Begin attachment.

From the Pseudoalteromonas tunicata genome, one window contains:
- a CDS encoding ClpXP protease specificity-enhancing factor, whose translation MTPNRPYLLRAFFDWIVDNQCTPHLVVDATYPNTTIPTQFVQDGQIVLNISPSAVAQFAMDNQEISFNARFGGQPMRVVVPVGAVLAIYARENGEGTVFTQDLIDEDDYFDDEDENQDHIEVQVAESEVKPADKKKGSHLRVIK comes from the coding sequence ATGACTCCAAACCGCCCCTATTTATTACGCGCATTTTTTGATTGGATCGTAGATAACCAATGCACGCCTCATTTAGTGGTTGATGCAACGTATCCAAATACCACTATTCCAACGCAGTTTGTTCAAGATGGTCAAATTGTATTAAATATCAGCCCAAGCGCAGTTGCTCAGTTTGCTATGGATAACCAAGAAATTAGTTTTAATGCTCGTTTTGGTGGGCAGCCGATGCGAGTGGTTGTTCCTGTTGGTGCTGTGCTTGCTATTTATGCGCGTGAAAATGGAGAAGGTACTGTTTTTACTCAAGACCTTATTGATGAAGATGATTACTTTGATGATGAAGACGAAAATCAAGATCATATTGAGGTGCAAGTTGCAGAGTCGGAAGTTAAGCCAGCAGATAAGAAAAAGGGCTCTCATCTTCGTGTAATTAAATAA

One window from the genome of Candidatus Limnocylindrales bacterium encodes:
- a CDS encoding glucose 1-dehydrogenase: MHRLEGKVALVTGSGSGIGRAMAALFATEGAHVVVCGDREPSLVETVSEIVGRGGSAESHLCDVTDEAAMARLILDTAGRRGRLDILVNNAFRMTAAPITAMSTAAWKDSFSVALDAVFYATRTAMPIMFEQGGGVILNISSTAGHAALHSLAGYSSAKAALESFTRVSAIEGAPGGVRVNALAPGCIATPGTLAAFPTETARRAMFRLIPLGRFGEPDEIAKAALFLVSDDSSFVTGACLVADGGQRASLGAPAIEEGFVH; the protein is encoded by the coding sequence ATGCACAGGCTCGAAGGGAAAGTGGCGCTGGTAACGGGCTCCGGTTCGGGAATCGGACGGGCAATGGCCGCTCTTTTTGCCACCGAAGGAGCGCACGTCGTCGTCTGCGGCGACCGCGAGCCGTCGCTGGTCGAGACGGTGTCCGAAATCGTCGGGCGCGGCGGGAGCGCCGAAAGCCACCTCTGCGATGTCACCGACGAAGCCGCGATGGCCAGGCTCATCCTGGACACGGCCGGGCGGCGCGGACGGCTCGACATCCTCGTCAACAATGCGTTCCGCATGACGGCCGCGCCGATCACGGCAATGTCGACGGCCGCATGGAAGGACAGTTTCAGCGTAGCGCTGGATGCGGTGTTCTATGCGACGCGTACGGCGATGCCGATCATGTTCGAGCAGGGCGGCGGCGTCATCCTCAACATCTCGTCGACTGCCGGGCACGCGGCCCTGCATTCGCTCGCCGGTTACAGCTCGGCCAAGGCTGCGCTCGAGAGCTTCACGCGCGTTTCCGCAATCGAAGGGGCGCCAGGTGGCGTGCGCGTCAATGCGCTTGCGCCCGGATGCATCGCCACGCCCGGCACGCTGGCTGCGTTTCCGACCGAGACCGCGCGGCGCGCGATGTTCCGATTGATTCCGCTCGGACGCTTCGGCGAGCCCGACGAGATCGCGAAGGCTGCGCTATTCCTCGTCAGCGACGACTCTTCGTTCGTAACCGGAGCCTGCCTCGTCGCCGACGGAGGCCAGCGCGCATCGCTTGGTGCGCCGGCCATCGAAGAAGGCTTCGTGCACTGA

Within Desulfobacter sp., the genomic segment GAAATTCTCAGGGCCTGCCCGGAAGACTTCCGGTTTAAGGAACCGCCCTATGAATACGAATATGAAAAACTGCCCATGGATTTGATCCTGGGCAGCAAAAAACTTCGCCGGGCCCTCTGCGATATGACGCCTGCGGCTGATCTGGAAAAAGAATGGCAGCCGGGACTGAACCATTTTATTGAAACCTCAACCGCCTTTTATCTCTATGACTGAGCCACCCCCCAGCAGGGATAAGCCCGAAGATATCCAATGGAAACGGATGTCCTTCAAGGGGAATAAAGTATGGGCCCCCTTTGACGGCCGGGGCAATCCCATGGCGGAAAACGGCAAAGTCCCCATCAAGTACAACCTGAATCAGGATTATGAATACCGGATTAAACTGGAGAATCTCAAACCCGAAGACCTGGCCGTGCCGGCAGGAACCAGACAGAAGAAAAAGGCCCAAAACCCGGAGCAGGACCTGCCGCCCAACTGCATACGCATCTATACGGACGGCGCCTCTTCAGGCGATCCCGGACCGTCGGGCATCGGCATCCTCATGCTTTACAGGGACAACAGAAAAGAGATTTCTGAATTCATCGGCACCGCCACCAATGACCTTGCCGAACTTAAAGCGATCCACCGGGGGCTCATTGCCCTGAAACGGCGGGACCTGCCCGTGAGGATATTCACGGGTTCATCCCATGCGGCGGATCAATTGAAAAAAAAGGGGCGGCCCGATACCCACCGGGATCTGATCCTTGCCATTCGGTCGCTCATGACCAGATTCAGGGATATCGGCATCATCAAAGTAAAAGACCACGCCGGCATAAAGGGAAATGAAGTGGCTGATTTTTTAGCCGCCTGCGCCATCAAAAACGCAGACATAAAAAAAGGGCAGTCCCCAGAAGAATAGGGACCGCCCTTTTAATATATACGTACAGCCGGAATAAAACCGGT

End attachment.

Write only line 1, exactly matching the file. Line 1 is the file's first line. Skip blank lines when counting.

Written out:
From the Pseudoalteromonas tunicata genome, one window contains: